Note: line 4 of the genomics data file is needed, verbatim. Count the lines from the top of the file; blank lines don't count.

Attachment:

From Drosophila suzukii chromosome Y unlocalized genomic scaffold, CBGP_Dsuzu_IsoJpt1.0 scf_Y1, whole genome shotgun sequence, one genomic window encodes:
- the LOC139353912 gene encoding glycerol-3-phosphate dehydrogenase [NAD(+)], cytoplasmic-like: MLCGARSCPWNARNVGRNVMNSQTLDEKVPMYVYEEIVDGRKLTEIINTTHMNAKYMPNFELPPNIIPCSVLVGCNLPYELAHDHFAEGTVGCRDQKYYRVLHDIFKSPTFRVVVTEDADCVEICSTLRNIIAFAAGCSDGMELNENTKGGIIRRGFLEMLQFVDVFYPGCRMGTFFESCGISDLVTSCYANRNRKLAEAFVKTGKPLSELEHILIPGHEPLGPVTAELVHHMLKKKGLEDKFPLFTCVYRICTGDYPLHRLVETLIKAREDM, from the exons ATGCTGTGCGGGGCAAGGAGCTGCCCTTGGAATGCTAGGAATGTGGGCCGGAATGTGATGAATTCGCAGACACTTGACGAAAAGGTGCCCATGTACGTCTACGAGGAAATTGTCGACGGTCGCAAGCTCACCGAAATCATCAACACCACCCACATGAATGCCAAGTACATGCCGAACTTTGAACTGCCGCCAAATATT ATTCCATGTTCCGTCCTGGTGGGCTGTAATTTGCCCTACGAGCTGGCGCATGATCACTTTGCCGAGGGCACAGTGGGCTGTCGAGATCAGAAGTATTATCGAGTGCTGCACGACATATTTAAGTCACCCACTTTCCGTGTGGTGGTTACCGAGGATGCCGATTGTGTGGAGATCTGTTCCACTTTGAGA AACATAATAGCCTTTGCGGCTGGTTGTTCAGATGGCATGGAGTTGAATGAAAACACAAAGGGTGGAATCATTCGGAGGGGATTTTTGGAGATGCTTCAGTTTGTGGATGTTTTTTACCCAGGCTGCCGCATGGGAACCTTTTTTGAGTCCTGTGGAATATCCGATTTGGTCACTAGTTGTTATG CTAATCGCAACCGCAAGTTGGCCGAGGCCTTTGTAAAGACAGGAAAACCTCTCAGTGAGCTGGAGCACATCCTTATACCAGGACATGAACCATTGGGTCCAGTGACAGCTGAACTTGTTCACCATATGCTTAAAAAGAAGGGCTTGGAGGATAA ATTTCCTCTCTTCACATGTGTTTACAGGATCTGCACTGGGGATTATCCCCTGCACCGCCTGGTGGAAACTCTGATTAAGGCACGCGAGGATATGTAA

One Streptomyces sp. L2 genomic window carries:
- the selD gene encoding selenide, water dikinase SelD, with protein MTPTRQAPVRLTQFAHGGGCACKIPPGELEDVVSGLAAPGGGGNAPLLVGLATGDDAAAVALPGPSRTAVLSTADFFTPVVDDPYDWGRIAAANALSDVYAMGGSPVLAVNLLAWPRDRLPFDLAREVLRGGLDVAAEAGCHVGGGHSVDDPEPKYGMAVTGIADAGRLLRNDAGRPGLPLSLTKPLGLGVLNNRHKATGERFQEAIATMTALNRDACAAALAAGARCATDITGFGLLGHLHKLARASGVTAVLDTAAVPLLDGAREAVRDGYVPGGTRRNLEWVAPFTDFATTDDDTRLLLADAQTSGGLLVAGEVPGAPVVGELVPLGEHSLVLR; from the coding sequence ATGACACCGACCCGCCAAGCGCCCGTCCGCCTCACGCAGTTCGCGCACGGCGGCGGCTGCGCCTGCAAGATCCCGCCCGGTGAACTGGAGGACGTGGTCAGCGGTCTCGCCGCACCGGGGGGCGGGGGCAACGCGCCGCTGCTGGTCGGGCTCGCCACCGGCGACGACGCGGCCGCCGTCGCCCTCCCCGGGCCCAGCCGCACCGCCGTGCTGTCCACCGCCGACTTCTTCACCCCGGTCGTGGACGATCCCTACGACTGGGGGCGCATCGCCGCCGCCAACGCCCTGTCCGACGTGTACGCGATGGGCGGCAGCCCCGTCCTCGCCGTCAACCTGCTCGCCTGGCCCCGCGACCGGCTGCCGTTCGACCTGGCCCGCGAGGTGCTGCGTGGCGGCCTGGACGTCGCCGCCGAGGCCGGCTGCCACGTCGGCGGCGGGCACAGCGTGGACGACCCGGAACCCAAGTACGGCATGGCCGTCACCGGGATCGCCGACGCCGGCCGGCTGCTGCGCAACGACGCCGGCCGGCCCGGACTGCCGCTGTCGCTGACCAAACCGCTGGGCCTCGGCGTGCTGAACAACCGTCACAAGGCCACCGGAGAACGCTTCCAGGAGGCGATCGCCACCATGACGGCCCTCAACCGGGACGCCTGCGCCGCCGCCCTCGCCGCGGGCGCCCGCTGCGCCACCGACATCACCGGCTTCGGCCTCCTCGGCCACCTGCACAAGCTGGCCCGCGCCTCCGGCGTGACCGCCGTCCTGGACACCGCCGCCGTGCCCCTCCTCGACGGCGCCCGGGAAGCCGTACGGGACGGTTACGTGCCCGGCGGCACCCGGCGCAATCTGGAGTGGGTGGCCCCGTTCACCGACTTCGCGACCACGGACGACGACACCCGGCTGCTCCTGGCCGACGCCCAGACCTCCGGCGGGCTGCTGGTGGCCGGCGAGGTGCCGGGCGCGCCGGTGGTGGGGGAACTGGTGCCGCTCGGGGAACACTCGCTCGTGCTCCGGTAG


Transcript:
- the selD gene encoding selenide, water dikinase SelD, with protein MTPTRQAPVRLTQFAHGGGCACKIPPGELEDVVSGLAAPGGGGNAPLLVGLATGDDAAAVALPGPSRTAVLSTADFFTPVVDDPYDWGRIAAANALSDVYAMGGSPVLAVNLLAWPRDRLPFDLAREVLRGGLDVAAEAGCHVGGGHSVDDPEPKYGMAVTGIADAGRLLRNDAGRPGLPLSLTKPLGLGVLNNRHKATGERFQEAIATMTALNRDACAAALAAGARCATDITGFGLLGHLHKLARASGVTAVLDTAAVPLLDGAREAVRDGYVPGGTRRNLEWVAPFTDFATTDDDTRLLLADAQTSGGLLVAGEVPGAPVVGELVPLGEHSLVLR; from the coding sequence ATGACACCGACCCGCCAAGCGCCCGTCCGCCTCACGCAGTTCGCGCACGGCGGCGGCTGCGCCTGCAAGATCCCGCCCGGTGAACTGGAGGACGTGGTCAGCGGTCTCGCCGCACCGGGGGGCGGGGGCAACGCGCCGCTGCTGGTCGGGCTCGCCACCGGCGACGACGCGGCCGCCGTCGCCCTCCCCGGGCCCAGCCGCACCGCCGTGCTGTCCACCGCCGACTTCTTCACCCCGGTCGTGGACGATCCCTACGACTGGGGGCGCATCGCCGCCGCCAACGCCCTGTCCGACGTGTACGCGATGGGCGGCAGCCCCGTCCTCGCCGTCAACCTGCTCGCCTGGCCCCGCGACCGGCTGCCGTTCGACCTGGCCCGCGAGGTGCTGCGTGGCGGCCTGGACGTCGCCGCCGAGGCCGGCTGCCACGTCGGCGGCGGGCACAGCGTGGACGACCCGGAACCCAAGTACGGCATGGCCGTCACCGGGATCGCCGACGCCGGCCGGCTGCTGCGCAACGACGCCGGCCGGCCCGGACTGCCGCTGTCGCTGACCAAACCGCTGGGCCTCGGCGTGCTGAACAACCGTCACAAGGCCACCGGAGAACGCTTCCAGGAGGCGATCGCCACCATGACGGCCCTCAACCGGGACGCCTGCGCCGCCGCCCTCGCCGCGGGCGCCCGCTGCGCCACCGACATCACCGGCTTCGGCCTCCTCGGCCACCTGCACAAGCTGGCCCGCGCCTCCGGCGTGACCGCCGTCCTGGACACCGCCGCCGTGCCCCTCCTCGACGGCGCCCGGGAAGCCGTACGGGACGGTTACGTGCCCGGCGGCACCCGGCGCAATCTGGAGTGGGTGGCCCCGTTCACCGACTTCGCGACCACGGACGACGACACCCGGCTGCTCCTGGCCGACGCCCAGACCTCCGGCGGGCTGCTGGTGGCCGGCGAGGTGCCGGGCGCGCCGGTGGTGGGGGAACTGGTGCCGCTCGGGGAACACTCGCTCGTGCTCCGGTAG